1. I have had this book for the longest time, and my daughter picked it up recently and read it. That should have given me the impetus to read it straightaway, because she is usually a really good judge of what's good, and what's not. But alas, I still haven't read the book :( Your review makes it sound like so much more than a lighthearted romp through alphabetical chaos, and into something more scary and menacing. I need to read this soon! Great review today, Aarti!

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    1. So many good books to read in your house, Heather! So it's understandable that you haven't gotten to this one quite yet.

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  2. Huh. I did not know about that sentence, or did I? Did I care? Who knows. But sounds good

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    1. Hahaha, yes, it's a fun read, though the end gets tiring!

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  3. The political content took me by surprise, too. But I really liked how that turned what could have been a gimmicky book into something a bit more thoughtful.

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    1. Yes, it made it much more impressive to have plot AND wordplay!

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  4. This has been on my list for ages. I love books with wordplay, and the idea that the author uses it for more serious ends makes this even more appealing.

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    1. This would be right up your alley, then!

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  5. I read this a few years ago and remember being exhausted by the end, too. Those final letters are hard work!

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    1. I know! I can't even imagine the difficulties of editing this one...

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  6. I loved this book! It's so clever. I think if I had read had read that sentence first I'd think the book was too difficult to attempt, LOL, but by the time you get to that part of the book you're so invested, AND in and of itself it was such a creative way to demonstrate or show what the community was dealing with!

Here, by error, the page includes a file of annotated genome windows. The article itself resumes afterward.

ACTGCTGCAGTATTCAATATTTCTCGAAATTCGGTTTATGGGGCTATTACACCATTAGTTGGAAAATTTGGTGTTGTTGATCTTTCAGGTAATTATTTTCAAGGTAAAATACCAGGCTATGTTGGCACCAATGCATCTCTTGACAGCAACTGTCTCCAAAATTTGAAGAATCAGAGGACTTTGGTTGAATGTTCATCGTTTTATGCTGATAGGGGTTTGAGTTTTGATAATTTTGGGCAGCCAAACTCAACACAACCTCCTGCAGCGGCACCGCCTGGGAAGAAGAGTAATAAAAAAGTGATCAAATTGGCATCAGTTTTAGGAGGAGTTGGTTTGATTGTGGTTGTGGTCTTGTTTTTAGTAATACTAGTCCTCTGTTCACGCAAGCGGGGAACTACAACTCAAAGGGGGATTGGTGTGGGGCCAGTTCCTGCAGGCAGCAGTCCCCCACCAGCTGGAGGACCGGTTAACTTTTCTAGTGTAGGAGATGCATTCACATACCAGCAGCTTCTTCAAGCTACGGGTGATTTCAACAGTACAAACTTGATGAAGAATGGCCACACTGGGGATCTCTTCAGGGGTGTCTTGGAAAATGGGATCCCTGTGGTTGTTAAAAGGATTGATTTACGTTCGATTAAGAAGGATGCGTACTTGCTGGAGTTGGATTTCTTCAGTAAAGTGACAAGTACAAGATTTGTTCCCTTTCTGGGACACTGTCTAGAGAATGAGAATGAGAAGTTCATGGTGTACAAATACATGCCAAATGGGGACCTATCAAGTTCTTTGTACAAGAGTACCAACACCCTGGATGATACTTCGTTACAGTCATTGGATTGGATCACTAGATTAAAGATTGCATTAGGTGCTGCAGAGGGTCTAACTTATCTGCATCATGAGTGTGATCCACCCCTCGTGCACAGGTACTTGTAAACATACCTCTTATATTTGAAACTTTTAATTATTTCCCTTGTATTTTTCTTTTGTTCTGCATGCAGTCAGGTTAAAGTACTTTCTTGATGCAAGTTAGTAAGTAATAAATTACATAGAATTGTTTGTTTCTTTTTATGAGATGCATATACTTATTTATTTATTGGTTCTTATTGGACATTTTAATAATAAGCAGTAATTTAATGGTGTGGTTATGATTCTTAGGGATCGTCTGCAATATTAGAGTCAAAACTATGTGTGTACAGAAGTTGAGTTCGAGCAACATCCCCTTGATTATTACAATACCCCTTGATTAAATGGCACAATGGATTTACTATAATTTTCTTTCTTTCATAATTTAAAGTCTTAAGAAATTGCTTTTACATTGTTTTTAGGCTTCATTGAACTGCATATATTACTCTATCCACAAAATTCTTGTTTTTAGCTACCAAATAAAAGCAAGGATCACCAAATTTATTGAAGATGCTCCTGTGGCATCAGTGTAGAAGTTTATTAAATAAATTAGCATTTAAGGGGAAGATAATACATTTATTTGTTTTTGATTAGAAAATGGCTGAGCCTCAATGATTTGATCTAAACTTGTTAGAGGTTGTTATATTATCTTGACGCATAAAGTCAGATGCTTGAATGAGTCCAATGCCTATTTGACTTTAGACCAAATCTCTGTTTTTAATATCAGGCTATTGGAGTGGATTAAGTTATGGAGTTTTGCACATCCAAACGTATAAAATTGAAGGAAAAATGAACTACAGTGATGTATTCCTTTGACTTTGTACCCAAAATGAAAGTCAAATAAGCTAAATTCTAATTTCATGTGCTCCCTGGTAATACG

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    1. Yes, it was a really thoughtful way of dealing with censorship.

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  7. I read this a long time ago, and it always excites me to see it mentioned anywhere. It's high time for a reread.

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  8. I am definitely adding this to the wish list. It sounds like such a fun read.

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  9. I was glad they figured out the other sentence that used all the letters before too long with the nonsense phonetic spelling. It did get annoying! But I loved what Mark Dunn was doing. I enjoyed the other of his books I read (Under the Harrow), but not nearly as much -- language games are where my heart's at. :p

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  10. Censorship is a relatively common theme; you know, there are many books dealing with it, in some way or the other. But this according to me, was the most creative, fascinating and fun way to deal with it. I loved this book!

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  11. I definitely enjoyed this book. It's not a long book so I read it during one of the read-a-thons, all in one gulp basically. I too was impressed by how the Nollopians got creative with language in order to get around the restrictions.

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  12. I really enjoyed the wordplay in this book too and the extra dimension it took on with censorship. Reading my own review, I'm surprised I haven't read it again - it was a lot of fun, but hasn't stuck with me as well as I expected.

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  13. I read this a few years ago and really enjoyed it - I gave it to my mom, and she started using it in her high school Contemporary American Lit classes. I can't even begin to imagine how he was able to write this book!